Futbol Gameplay

Me, a Fútbol Fan?

Prior to studying abroad in Argentina, I would never be found voluntarily attending a soccer game. But, attending a fútbol match is on the list of things I heard you ought to do when studying abroad in Argentina, and I figured when am I going to get another chance to do this?

On September 5, I went to watch the Fédération Internationale de Football Association (better known as FIFA) qualifier match between Venezuela and Argentina’s national teams. When my friend and I picked our seats, we had no real understanding of what the different sections were. We knew we didn’t want to sit in the “populares” section, because that was the “nosebleeds” and had a reputation for getting crazy (picture masses of people jumping up and down, arms flailing, screaming jeers about “tu madre”—your mother).

As we approached the exterior of the stadium, donning our Argentina jerseys, we saw fireworks going off and were surrounded by people running towards the entrance. We felt our excitement rising—their energy was contagious—and soon we found ourselves running as well. We got inside as people were singing the national anthem and discovered that we picked really good seats in the 15th row, centered behind the goal that Venezuela was guarding for the first half of the game. Though, I didn’t sit in my seat the entire game. I stood on it; I perched on the back, but I didn’t sit in it.

Argentina has the ball

Even though I didn’t understand everything that was happening, I found myself getting caught up in the crowd’s energy. I was cheering and booing with them and clapping along to the chants and songs. I spent just as much effort trying to capture the game with my phone as I did actually watching. Sure I held my breath with every Argentinian goal attempt and groaned with every block from the Venezuelan goalie, but it wasn’t until about 30 minutes into the first half that I was doing so because I actually cared. I became part of the crowd of fans, not just a stranger mimicking their mannerisms to blend in.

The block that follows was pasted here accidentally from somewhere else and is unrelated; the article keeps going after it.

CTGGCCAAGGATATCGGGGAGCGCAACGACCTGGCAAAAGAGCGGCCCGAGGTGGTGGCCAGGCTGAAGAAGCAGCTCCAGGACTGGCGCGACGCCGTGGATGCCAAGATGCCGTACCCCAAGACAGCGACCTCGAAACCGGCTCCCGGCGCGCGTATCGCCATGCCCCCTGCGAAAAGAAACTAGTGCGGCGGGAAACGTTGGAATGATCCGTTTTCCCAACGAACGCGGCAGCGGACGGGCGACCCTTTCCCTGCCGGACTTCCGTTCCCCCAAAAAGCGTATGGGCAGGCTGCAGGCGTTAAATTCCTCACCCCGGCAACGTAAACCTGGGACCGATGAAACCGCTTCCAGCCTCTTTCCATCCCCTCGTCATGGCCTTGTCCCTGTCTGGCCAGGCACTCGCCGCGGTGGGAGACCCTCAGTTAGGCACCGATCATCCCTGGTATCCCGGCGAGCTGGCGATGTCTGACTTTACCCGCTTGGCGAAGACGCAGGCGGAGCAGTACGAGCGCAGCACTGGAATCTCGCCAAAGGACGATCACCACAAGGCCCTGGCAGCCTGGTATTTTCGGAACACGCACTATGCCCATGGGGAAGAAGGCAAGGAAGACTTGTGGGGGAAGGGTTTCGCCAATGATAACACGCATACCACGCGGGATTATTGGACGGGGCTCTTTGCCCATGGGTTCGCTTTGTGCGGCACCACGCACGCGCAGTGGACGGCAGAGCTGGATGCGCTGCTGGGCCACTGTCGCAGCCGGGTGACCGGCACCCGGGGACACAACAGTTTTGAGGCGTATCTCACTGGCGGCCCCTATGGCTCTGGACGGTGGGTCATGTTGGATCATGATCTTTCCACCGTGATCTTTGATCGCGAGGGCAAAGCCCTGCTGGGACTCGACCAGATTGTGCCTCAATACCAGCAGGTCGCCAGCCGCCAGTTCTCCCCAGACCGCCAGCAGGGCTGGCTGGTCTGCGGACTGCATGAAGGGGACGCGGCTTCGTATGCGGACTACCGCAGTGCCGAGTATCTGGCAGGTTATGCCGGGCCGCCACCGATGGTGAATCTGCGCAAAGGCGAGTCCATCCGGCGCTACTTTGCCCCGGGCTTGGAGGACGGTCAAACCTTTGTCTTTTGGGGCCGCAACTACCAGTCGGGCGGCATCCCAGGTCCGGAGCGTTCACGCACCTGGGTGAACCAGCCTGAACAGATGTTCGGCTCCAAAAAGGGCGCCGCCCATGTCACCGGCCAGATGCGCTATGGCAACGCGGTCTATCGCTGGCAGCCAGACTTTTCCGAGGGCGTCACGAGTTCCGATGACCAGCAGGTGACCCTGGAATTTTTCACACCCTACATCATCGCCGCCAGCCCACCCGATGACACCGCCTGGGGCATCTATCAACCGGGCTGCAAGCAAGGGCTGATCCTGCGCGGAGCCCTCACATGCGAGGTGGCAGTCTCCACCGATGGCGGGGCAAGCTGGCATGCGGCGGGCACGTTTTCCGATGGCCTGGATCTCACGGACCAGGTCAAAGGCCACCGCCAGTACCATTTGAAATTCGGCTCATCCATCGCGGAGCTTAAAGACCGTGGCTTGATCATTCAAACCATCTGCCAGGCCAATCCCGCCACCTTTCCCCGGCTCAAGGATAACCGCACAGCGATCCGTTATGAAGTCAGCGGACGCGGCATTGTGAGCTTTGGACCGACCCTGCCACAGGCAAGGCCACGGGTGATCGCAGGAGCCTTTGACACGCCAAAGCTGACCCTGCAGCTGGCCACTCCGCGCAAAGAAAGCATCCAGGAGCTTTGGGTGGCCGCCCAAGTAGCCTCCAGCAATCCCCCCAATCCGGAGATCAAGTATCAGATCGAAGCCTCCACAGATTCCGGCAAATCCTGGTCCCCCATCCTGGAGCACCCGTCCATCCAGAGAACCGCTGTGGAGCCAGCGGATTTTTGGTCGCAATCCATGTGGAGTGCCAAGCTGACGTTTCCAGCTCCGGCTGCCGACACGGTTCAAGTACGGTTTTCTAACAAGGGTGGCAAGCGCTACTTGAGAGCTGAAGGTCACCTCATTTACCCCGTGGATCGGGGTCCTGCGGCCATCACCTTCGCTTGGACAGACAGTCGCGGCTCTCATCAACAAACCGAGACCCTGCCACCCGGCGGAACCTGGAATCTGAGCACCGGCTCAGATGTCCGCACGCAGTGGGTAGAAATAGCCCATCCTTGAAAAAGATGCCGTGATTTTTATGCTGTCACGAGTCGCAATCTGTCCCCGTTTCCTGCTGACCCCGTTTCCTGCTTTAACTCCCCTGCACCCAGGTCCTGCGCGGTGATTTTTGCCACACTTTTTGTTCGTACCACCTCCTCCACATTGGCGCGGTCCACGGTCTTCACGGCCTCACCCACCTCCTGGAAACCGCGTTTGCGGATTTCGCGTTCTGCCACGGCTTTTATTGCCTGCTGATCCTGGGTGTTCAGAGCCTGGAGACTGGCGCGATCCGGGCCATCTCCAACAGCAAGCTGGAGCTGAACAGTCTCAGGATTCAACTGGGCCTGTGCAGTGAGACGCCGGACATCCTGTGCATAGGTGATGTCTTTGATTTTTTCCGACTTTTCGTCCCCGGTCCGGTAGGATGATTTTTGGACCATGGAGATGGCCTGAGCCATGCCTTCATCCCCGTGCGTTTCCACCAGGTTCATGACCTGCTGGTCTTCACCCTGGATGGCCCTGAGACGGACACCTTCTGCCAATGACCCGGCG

When Venezuela scored the first goal of the game, I was furious. It happened right in front of me, 15 rows away, and my spirits dropped along with the rest of the crowd’s. The fans were encouraging of their team, cheering for every successful steal of the ball, giving consolation applause for attempted goals, and when Argentina scored, they exploded. The game ended in a 1-1 tie, leading to a nail-biting five minutes of overtime that amounted in nothing. Venezuela didn’t win, but neither did Argentina. In my no-way-expert opinion, Argentina’s national team played a great game, and I was thrilled that I got to see them score (because scoring is apparently not a given in soccer).

Halftime Selfie!

I’m not sure that I would call myself a “fan” of fútbol, but I loved being part of the crowd of onlookers. The energy and unitedness of the crowd is unlike anything I’ve ever seen in the United States. I’m glad studying abroad with Champlain gave me this opportunity to stretch my comfort zone a little, and now I’m looking into trying to see more matches.

Interested in learning more about studying abroad at Champlain? Click here to read more about these life-changing opportunities.

Quinn Kanner is a junior and Professional Writing major, who is currently studying abroad in Buenos Aires, Argentina. Quinn is also a Student Ambassador for Champlain’s Admissions team and works as a Student Writer in Champlain’s Marketing Department.